Study Guide to the Major Writings of FM Alexander
Supplemental Thought Questions and References
Supplemental Thought Questions

1. What are the principles of the Alexander Technique? Use textual evidence to support your listing. Which principle or principles do you think Alexander thought was most important? (Support your answer). Which principle do you think is most important?

2. Frank Pierce Jones believed that the publication of CCCI was influenced by the earlier publication of Invisible Exercise by Gerald Stanley Lee. Jones states that Alexander in fact tried to get the Technique patented, and when that attempt failed, wrote the chapter "Illustration" that appears in CCCI so that it could be copyrighted. What textual evidence exists in CCCI to show that Alexander was attempting to directly counter Lee's claims?

3. Frank Jones (Don Weed, personal communication) believed that the trial in South Africa cost us a fifth book that Alexander might have written. If he had written a fifth book, what do you think might have been its thesis?

4. Alexander wrote approximately one book per decade. Is there an evolution in his thinking from one book to the next? Pick a major idea in Alexander's writing, such as sensory appreciation, or giving a student an experience in a lesson, and trace its development throughout the four books.

5. In The Use of the Self (p. 21) Alexander writes that his "findings up til now implied the possibility of the opening up of an entirely new field of enquiry." In UCL Alexander writes (p. xlii) "After working for a lifetime in this new field I am conscious that the knowledge gained is but a beginning..." What is this new field that Alexander opened up? If after a lifetime Alexander had just begun, where are we now, and where do you think we might go?

6. Learning the Alexander Technique is obviously a process that takes a certain amount of time. Does everyone go through the same stages of learning? Is the time duration for learning the same or similar for everyone? Do we count time in lenght only (i.e. the number of years one has been studying, or total number of lessons one has had) or is "depth" also important, (i.e. how much "time" one spends actually working with the principles of the Technique during each of the years one is studying)? Are we farther along in this "new field of enquiry" than Alexander was? If not, why not? Can students benefit from our progress, or must they go through the same experience as we did in the same way taking the same amount of time?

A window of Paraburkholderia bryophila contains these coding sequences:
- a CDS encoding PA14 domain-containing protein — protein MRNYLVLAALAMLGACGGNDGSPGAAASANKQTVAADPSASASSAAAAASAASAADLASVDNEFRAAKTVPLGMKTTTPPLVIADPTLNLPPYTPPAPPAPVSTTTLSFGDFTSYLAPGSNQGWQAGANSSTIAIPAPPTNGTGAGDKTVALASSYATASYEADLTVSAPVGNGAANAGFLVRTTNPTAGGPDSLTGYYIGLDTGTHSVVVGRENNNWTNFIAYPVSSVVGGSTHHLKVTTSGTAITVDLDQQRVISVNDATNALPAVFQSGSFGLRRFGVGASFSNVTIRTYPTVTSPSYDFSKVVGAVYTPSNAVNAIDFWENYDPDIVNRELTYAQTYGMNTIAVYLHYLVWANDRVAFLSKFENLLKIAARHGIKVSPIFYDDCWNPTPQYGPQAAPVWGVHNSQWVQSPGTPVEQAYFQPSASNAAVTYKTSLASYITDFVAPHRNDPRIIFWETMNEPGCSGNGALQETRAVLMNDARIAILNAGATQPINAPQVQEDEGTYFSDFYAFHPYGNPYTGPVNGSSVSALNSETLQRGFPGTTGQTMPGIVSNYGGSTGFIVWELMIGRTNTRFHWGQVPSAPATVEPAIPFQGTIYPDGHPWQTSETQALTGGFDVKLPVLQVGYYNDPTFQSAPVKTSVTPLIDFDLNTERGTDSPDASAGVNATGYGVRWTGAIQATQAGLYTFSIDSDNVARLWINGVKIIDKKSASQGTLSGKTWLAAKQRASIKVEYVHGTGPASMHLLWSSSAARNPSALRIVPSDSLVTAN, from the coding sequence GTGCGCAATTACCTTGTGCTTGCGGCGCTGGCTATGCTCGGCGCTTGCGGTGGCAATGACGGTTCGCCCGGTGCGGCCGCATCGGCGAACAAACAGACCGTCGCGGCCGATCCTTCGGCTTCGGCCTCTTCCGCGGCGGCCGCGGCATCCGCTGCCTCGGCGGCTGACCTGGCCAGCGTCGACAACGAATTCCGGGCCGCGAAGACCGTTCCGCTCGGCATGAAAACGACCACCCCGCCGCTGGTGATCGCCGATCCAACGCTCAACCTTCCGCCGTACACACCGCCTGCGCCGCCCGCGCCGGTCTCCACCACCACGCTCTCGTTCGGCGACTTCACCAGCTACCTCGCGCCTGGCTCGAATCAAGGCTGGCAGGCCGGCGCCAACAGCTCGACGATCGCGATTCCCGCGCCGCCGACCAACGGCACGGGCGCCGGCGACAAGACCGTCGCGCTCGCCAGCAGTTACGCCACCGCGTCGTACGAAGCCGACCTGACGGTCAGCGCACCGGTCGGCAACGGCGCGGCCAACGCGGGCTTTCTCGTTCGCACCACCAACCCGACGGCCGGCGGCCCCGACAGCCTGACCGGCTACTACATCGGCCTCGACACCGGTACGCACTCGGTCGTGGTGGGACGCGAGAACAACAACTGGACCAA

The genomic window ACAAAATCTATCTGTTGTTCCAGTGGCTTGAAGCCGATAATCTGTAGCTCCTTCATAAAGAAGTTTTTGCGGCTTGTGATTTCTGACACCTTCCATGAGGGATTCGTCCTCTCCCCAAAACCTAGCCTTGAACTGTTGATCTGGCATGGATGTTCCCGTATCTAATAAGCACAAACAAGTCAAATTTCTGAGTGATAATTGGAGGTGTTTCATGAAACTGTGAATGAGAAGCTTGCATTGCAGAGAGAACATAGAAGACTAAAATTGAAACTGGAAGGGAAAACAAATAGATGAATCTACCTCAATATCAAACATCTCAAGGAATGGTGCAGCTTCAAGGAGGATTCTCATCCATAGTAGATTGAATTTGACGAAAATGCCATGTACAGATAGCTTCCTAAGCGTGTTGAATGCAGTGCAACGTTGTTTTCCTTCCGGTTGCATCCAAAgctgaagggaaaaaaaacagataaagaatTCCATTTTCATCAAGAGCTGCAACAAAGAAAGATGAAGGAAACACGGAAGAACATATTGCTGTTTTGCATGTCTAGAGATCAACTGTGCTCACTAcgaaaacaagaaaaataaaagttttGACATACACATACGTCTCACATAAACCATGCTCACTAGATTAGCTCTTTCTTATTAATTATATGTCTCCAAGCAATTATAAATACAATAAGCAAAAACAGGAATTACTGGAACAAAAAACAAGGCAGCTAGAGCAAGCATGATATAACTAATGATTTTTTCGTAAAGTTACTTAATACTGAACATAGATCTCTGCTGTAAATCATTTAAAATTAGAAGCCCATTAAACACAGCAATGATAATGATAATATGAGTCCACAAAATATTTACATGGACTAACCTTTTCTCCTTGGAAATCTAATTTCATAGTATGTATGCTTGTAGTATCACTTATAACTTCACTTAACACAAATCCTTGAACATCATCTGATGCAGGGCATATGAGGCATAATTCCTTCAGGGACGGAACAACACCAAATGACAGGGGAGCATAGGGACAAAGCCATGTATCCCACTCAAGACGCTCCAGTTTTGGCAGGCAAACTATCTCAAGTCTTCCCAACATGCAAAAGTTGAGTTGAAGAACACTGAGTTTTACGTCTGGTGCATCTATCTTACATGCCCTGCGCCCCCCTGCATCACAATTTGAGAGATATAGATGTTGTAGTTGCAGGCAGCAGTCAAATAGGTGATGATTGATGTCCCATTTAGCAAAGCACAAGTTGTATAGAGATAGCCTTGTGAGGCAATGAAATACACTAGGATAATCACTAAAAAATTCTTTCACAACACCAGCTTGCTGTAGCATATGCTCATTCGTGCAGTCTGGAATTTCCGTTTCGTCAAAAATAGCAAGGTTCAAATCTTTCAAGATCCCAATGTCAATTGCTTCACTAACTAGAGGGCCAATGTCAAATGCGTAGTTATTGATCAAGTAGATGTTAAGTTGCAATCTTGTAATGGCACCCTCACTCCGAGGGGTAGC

7. Suppose you were in charge of a committee assigned the task of evaluating the quality of teaching of the Alexander Technique? What criteria would you use to evaluate the quality of teaching and what means would you employ to measure those criteria?


References

Alexander, F.M. 1918. Man's Supreme Inheritance. E.P. Dutton, NY.
Reprinted 1988, Centerline Press, Long Beach, CA.

Alexander, F.M. 1923. Constructive Conscious Control of the
Individual
. E.P. Dutton, NY. Reprinted 1985, Centerline Press, Long
Beach, CA.

Alexander, F.M. 1932. The Use of the Self. E. P. Dutton, NY.
Reprinted 1984, Centerline Press, Long Beach, CA.

Alexander, F.M. 1941. The Universal Constant in Living. E.P.
Dutton, NY. Reprinted 1986, Centerline Press, Long Beach, CA.

Jones, Frank Pierce. 1976. Body Awareness In Action. Schocken Books,
NY. 1997. Freedom To Change. Mouritz, London.

Tasker, Irene. 1978. Connecting Links. Sheldrake Press, London.

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